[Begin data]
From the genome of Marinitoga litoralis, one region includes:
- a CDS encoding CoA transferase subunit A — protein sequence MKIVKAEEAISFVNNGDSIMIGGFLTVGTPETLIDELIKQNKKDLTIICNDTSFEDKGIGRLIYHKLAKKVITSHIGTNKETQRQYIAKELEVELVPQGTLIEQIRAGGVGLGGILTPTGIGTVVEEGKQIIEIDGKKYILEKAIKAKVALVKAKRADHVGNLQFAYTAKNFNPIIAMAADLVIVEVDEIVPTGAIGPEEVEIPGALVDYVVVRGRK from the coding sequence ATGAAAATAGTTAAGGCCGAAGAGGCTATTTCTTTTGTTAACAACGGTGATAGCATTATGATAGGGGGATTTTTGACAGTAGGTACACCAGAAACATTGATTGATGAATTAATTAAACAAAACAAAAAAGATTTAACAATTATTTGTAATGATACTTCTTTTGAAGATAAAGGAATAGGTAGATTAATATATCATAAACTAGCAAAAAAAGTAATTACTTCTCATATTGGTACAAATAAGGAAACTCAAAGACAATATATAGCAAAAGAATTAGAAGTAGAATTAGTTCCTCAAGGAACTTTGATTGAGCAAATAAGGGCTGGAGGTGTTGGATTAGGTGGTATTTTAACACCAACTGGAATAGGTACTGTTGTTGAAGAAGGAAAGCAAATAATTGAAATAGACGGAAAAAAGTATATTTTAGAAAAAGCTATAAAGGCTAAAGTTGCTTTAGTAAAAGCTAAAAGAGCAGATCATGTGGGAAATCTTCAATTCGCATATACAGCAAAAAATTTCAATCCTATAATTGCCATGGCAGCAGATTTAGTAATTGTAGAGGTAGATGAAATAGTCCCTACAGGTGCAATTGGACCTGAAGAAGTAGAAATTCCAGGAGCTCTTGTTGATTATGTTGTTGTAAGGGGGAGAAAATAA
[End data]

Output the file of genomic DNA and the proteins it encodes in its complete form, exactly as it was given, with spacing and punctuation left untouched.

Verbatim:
From the genome of Marinitoga litoralis, one region includes:
- a CDS encoding CoA transferase subunit A — protein sequence MKIVKAEEAISFVNNGDSIMIGGFLTVGTPETLIDELIKQNKKDLTIICNDTSFEDKGIGRLIYHKLAKKVITSHIGTNKETQRQYIAKELEVELVPQGTLIEQIRAGGVGLGGILTPTGIGTVVEEGKQIIEIDGKKYILEKAIKAKVALVKAKRADHVGNLQFAYTAKNFNPIIAMAADLVIVEVDEIVPTGAIGPEEVEIPGALVDYVVVRGRK from the coding sequence ATGAAAATAGTTAAGGCCGAAGAGGCTATTTCTTTTGTTAACAACGGTGATAGCATTATGATAGGGGGATTTTTGACAGTAGGTACACCAGAAACATTGATTGATGAATTAATTAAACAAAACAAAAAAGATTTAACAATTATTTGTAATGATACTTCTTTTGAAGATAAAGGAATAGGTAGATTAATATATCATAAACTAGCAAAAAAAGTAATTACTTCTCATATTGGTACAAATAAGGAAACTCAAAGACAATATATAGCAAAAGAATTAGAAGTAGAATTAGTTCCTCAAGGAACTTTGATTGAGCAAATAAGGGCTGGAGGTGTTGGATTAGGTGGTATTTTAACACCAACTGGAATAGGTACTGTTGTTGAAGAAGGAAAGCAAATAATTGAAATAGACGGAAAAAAGTATATTTTAGAAAAAGCTATAAAGGCTAAAGTTGCTTTAGTAAAAGCTAAAAGAGCAGATCATGTGGGAAATCTTCAATTCGCATATACAGCAAAAAATTTCAATCCTATAATTGCCATGGCAGCAGATTTAGTAATTGTAGAGGTAGATGAAATAGTCCCTACAGGTGCAATTGGACCTGAAGAAGTAGAAATTCCAGGAGCTCTTGTTGATTATGTTGTTGTAAGGGGGAGAAAATAA